Entity Framework 4 : POCO support 1 (via ObjectContext)

POCO stands for “Plain Old CLR Objects”. POCO classes are basically classes which we generally write with all the public properties (e.g. Customer, Order).  Now, EF4, by default generates all the entities for us (we will see this in this article) and we dont have to write those classes. Just becuase EF does this, in order to distinguish “OUR” classes or the “Classes written by us” from the generated classes, we call those “OUR” classes as POCO classes.

There are basically 2 ways you can make use of POCO support in EF4:-

A) Via ObjectContext
B) Via T4 Templates  (this will be covered here)

 

A) Via ObjectContext :-

This is done the following way:-

i) Generate the model using the wizard.
ii) Turn off the code-generation (because you want to write code yourself).
iii) Create your POCO classes, Address and Contact in this case and dont have them inherited from EntityObject.
iv) Create your own ObjectContext class.
v) Use your ObjectContext class to use POCO classes.

 

i) Generate the model using the wizard:-

Create a console application and follow the below steps:-

Step 1 :-
image

 Step 2 :-
image

Step 3 :-
image

When you click the “Finish” button above, you should see an EDMX file and a code-behind file added to your solution. Double-clicking the edmx file shows the following:-
image

Code-behind file contains the following :-
image

As you see the classes “Contact” and “Address” inherit from EntityObject. there would be times when you dont want your entities to be separated in their own class library and dont want them to get inherited from the EntityObject class. So you (very conventionally) create your own classes named Address and Contacts with the stardard public properties. When objects of those “YOUR” classes are called Plain Old CLR Objects or POCO.

ii) Turn off the code-generation (because you want to write code yourself):-

Select the EDMX file in the solution explorer and go to its property window (press F4). Delete the value for the “Custom Tool” in the properties window.

image image

when you have deleted the custom tool value, notice that the code-behind for the EDMX file is gone and you are on your own to create entities which we will see in the next step.

iii) Create your POCO classes, Address and Contact in this case and dont have them inherited from EntityObject.
Create a class library and create the following classes :-

The Contact class
public class Contact
    {
        public int ContactID { get; set; }
        public string FirstName { get; set; }
        public string LastName { get; set; }
        public string Title { get; set; }
        public DateTime AddDate { get; set; }
        public DateTime ModifiedDate { get; set; }
        public ICollection<Address> Addresses { get; set; }

    }

The Address class
public class Address
    {
        public int addressID { get; set; }
        public string Street1 { get; set; }
        public string Street2 { get; set; }
        public string City { get; set; }
        public string StateProvince { get; set; }
        public string CountryRegion { get; set; }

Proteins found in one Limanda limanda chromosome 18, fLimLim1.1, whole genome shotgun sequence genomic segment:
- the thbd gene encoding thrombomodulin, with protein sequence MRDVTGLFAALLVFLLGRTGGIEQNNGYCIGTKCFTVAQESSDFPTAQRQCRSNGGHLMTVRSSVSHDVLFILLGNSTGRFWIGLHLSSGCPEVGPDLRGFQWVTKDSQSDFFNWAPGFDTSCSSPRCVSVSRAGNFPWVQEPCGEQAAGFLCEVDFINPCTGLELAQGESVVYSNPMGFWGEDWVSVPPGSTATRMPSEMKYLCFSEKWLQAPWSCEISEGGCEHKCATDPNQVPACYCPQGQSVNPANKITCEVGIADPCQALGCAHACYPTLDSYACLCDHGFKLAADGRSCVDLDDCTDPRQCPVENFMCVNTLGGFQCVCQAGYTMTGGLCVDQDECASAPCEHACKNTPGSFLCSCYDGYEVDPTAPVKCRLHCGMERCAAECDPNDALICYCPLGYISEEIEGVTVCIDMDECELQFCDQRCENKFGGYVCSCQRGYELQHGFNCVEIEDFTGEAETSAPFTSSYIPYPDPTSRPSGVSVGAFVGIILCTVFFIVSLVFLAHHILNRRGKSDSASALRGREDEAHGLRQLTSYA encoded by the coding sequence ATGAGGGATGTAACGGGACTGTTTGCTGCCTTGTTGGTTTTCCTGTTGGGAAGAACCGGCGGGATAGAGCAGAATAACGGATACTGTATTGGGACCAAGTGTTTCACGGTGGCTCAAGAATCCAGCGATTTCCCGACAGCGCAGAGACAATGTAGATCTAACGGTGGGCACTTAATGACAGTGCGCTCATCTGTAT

public string PostalCode { get; set; }
        public string AddressType { get; set; }
        public DateTime ModifiedDate { get; set; }

        public int ContactID { get; set; }
        public Contact Contact { get; set; }
    }

iv) Create your own ObjectContext class:-

public class POCOObjectContext : ObjectContext
{
       private ObjectSet<Contact> contacts;
       private ObjectSet<Address> addresses;
       public POCOObjectContext()
           : base("name=AddressBook2Entities", "AddressBook2Entities")
       {
           contacts = CreateObjectSet<Contact>();
           addresses = CreateObjectSet<Address>();
       }
       public ObjectSet<Address> Addresses
       {
           get { return addresses; }
       }
       public ObjectSet<Contact> Contacts
       {
           get { return contacts; }
       }

}

Notice the constructer getting used takes two parameters:-

image

For the first parameter (“name”) we are passing is the name of the connection string in config file. This connection string got added when we generated the model from the database.
For the second parameter, we are passing the name of the container. On the properties window of the edmx file, look for the value for “Entity Container Name”.

image

Using the application :-

Use the classes in the main method of the console application. Below is just printing all the contacts from the “Contact” table.

class Program
    {
        static void Main(string[] args)
        {
            using (POCOObjectContext context = new POCOObjectContext())
            {
                List<Contact> contacts = context.Contacts.ToList();
                foreach (var item in contacts)
                {
                    Console.WriteLine(item.FirstName.Trim() +" "+ item.LastName.Trim());
                }
                Console.ReadLine();
            }
        }
    }

The output:-
image

Summary:-

So, we saw that ObjectContext or your class (inheriting from the ObjectContext) is smart. Although our entity class is not inheriting from the EntityObject, ObjectContext  can look at them and let us work with the them just like we could have with the generated code. The advantage here (with POCOs) is our entities are clean and do not have any dependency on Entity Framework which enables better organized code and gives us flexibility for unit testing etc.

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  1. #1 by Beeth on November 2, 2011 - 7:20 pm

    Ashish , your article really rocks..
    Excellently written.. nice screen shots….
    Picture perfect….

  2. #2 by ashishmgupta on November 2, 2011 - 8:00 pm

    Beeth, Thanks. I’m glad It helped.

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